The workshop participants concluded that the African Union should take the lead on forming the platform, with FAO and WorldFish to provide technical support. It was recommended that it consist of two representatives from each of the five sub-regional platforms, ensuring women are adequately represented.
Gender equality was identified by participants as a key challenge and opportunity around fishers’ and fish workers’ representation in policy processes at all levels.
“The important role of women in small-scale fisheries and their needs should be further recognized and women must be fully represented at all levels,” said Editrudith Lukanga, Secretary General of the African Women Fish Processors and Traders Network (AWFISHNET).
Women make up over one-quarter of the African fisheries workforce and also often contribute in informal and invisible ways to the household, community and fisheries levels.
“Yet women have significantly less opportunity to participate and be heard in decision-making processes than men,” said Lukanga.
“The inclusion of women in NSA platforms and the successful operation of AWFISHNET for the last two years represent progress that needs to be built on.”
Linking global and regional processes
Beyond regional policy processes, workshop participants identified the need to better link African small-scale fisheries actors into global processes.
Enhancing the visibility and recognition of small-scale fisheries is emphasized in the Voluntary Guidelines for Securing Sustainable Small-Scale Fisheries in the Context of Food Security and Poverty Eradication (SSF Guidelines), the first international instrument dedicated to the sector.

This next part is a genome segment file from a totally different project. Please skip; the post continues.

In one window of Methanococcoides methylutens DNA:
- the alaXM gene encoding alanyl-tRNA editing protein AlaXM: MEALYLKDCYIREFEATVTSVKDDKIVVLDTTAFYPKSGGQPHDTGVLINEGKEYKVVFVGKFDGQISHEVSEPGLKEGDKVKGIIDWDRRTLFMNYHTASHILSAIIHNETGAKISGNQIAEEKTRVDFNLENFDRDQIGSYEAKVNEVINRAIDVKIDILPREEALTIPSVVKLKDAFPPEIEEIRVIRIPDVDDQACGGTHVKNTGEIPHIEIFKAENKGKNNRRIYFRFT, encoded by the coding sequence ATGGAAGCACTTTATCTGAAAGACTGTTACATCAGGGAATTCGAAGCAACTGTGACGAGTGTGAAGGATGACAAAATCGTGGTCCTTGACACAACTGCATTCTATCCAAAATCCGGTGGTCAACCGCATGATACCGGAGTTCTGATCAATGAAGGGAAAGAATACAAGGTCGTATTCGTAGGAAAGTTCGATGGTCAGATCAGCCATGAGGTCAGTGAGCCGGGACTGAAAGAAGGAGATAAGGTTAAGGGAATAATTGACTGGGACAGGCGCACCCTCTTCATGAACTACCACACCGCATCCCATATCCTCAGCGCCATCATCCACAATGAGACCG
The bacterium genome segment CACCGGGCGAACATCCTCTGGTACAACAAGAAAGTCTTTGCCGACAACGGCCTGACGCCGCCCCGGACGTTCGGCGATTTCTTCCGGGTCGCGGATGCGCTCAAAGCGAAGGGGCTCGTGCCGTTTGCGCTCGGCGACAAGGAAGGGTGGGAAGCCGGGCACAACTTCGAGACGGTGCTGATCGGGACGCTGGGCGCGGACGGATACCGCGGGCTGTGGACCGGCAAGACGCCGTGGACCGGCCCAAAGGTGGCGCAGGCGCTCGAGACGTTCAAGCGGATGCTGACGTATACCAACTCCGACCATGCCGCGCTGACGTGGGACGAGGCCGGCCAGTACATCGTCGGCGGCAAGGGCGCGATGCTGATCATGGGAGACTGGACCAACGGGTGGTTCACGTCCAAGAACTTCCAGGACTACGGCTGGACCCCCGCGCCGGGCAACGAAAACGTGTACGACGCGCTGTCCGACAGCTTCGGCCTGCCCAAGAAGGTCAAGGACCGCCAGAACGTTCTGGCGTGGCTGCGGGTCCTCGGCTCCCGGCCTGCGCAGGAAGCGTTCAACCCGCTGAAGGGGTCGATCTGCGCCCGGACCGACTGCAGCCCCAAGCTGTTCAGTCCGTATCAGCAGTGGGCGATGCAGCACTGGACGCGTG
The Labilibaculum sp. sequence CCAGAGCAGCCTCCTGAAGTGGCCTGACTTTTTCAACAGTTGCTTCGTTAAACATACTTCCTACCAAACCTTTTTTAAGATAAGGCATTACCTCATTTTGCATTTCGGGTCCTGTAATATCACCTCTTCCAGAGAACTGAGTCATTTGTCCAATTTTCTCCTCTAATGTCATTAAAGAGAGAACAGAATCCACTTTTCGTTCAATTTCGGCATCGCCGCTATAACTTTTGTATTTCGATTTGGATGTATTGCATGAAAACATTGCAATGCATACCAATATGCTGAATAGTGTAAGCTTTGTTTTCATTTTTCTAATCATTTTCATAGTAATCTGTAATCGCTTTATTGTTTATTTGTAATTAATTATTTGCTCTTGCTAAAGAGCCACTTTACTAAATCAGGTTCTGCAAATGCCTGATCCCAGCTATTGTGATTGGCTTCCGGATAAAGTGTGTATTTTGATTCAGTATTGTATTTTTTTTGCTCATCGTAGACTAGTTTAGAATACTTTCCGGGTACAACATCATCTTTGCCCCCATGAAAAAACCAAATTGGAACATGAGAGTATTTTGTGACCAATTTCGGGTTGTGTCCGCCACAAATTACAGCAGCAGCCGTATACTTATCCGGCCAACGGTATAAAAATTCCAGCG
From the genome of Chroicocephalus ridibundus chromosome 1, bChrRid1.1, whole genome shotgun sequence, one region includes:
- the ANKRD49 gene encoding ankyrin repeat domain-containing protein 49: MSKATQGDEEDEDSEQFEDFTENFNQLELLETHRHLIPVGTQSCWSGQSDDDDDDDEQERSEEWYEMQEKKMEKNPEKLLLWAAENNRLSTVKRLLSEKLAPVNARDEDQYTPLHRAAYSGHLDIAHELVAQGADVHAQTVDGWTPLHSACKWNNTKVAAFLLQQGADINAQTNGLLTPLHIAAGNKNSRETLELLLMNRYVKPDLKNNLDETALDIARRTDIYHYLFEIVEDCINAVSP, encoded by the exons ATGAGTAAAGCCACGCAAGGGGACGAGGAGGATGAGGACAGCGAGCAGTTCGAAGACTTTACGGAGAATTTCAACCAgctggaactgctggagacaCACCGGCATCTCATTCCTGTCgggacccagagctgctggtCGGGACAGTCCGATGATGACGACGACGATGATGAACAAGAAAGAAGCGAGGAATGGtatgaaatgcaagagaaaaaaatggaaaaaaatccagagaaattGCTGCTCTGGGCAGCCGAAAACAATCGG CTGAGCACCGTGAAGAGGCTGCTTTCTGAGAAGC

To this end, an advisory group has been formed within the Small-Scale Fisheries Global Strategic Framework (SSF-GSF)—a partnership mechanism which was recommended by the FAO Committee on Fisheries (COFI) in 2016 to support implementation of the SSF Guidelines.
“The participants discussed the possibility of creating an African-level advisory group linked to the African non-state actor platforms to ensure that the SSF-GSF continues developing with the full and effective participation of and in consultation with SSF actors, including those from the Africa region,” said Nicole Franz, Fishery Planning Officer, FAO.
“Such a regional advisory group could engage in regional processes and meetings such as the FAO regional conference and the regional IFAD Farmers’ Forum, enabling the African voice to be raised as one.”
To be formed following the creation of the pan-African NSA platform, the African advisory group would consist of members of regional SSF actor organizations.
“This group would be critical to supporting and recognizing the important role of small-scale fisheries and its contribution to global and national efforts to eradicate hunger and poverty,” Franz added.